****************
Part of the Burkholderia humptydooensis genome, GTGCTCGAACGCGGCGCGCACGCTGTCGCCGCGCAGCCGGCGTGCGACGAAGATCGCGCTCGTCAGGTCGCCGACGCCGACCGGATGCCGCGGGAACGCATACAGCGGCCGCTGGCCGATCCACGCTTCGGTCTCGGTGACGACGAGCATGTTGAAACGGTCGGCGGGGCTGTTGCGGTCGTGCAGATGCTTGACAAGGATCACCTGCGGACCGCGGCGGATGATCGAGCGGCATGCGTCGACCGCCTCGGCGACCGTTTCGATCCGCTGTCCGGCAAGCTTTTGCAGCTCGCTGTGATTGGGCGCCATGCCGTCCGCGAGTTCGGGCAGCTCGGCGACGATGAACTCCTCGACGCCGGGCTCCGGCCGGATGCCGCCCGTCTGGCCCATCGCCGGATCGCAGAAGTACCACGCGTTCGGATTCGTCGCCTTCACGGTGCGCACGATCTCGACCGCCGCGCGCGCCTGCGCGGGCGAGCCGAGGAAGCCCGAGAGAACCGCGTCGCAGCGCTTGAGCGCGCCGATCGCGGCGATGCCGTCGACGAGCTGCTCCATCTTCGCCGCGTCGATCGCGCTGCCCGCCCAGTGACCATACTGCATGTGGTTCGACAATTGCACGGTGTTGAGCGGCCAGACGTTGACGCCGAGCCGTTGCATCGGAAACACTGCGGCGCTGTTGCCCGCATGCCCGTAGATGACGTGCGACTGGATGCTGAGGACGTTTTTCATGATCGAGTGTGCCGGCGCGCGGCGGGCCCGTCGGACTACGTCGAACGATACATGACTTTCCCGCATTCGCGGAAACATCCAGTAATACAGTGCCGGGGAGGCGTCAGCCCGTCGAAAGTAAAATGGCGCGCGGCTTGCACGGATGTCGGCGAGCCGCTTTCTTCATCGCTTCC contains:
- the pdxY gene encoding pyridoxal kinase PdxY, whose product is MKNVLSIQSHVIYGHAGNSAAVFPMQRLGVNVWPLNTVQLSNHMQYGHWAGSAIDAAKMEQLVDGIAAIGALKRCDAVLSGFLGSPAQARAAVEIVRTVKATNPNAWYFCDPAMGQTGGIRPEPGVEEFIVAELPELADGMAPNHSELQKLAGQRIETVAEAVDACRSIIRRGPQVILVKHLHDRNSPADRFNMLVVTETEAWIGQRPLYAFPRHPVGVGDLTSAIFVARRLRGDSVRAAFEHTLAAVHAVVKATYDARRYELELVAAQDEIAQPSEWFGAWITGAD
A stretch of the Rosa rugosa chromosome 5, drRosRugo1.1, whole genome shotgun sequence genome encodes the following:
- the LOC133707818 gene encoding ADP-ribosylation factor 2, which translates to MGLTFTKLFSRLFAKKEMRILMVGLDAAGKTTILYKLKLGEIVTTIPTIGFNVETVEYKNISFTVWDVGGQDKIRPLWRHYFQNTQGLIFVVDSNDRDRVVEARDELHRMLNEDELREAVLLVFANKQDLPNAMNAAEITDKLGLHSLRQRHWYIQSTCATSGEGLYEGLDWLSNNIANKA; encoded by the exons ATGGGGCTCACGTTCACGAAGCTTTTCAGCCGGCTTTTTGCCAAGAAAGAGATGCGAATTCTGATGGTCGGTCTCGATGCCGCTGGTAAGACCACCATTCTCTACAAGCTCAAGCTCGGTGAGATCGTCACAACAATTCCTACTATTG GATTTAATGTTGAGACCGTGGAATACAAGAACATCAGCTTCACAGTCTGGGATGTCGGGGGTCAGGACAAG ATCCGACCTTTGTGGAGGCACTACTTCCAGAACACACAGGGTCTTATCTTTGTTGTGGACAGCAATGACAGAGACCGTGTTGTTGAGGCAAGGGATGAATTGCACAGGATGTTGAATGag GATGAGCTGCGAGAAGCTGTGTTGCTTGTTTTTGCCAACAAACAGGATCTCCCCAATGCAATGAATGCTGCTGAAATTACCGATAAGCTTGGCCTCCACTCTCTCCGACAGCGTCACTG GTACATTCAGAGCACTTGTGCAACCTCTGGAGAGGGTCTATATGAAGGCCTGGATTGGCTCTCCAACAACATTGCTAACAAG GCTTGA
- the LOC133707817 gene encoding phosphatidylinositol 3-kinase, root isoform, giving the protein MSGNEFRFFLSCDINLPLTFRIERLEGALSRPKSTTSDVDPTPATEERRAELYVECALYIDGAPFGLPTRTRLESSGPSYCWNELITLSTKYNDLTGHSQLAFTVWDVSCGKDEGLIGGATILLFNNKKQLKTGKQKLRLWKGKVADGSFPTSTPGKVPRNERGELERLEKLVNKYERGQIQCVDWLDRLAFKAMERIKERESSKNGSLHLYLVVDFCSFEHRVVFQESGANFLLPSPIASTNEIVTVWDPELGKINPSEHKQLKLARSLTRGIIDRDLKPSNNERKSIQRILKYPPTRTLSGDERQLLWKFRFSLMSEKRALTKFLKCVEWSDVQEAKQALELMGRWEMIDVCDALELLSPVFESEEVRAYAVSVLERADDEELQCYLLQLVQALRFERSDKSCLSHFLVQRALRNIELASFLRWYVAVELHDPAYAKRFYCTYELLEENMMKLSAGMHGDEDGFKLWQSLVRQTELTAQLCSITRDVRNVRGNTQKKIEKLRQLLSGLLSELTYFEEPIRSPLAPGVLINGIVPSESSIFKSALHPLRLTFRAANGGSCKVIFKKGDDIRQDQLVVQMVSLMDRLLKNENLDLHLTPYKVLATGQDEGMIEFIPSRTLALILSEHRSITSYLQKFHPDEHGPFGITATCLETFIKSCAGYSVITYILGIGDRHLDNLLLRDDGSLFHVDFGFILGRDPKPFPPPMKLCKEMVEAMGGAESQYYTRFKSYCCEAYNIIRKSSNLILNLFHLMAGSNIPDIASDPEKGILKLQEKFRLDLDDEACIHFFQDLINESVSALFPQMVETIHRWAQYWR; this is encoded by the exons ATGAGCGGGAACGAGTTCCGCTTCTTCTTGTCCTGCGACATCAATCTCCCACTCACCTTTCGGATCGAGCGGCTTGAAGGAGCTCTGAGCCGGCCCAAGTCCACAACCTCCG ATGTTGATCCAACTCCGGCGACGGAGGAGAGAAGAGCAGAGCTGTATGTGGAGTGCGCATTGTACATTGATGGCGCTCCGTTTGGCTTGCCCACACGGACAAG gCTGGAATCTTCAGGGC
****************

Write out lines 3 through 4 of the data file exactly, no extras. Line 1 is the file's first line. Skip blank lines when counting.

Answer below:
A stretch of the Rosa rugosa chromosome 5, drRosRugo1.1, whole genome shotgun sequence genome encodes the following:
- the LOC133707818 gene encoding ADP-ribosylation factor 2, which translates to MGLTFTKLFSRLFAKKEMRILMVGLDAAGKTTILYKLKLGEIVTTIPTIGFNVETVEYKNISFTVWDVGGQDKIRPLWRHYFQNTQGLIFVVDSNDRDRVVEARDELHRMLNEDELREAVLLVFANKQDLPNAMNAAEITDKLGLHSLRQRHWYIQSTCATSGEGLYEGLDWLSNNIANKA; encoded by the exons ATGGGGCTCACGTTCACGAAGCTTTTCAGCCGGCTTTTTGCCAAGAAAGAGATGCGAATTCTGATGGTCGGTCTCGATGCCGCTGGTAAGACCACCATTCTCTACAAGCTCAAGCTCGGTGAGATCGTCACAACAATTCCTACTATTG GATTTAATGTTGAGACCGTGGAATACAAGAACATCAGCTTCACAGTCTGGGATGTCGGGGGTCAGGACAAG ATCCGACCTTTGTGGAGGCACTACTTCCAGAACACACAGGGTCTTATCTTTGTTGTGGACAGCAATGACAGAGACCGTGTTGTTGAGGCAAGGGATGAATTGCACAGGATGTTGAATGag GATGAGCTGCGAGAAGCTGTGTTGCTTGTTTTTGCCAACAAACAGGATCTCCCCAATGCAATGAATGCTGCTGAAATTACCGATAAGCTTGGCCTCCACTCTCTCCGACAGCGTCACTG GTACATTCAGAGCACTTGTGCAACCTCTGGAGAGGGTCTATATGAAGGCCTGGATTGGCTCTCCAACAACATTGCTAACAAG GCTTGA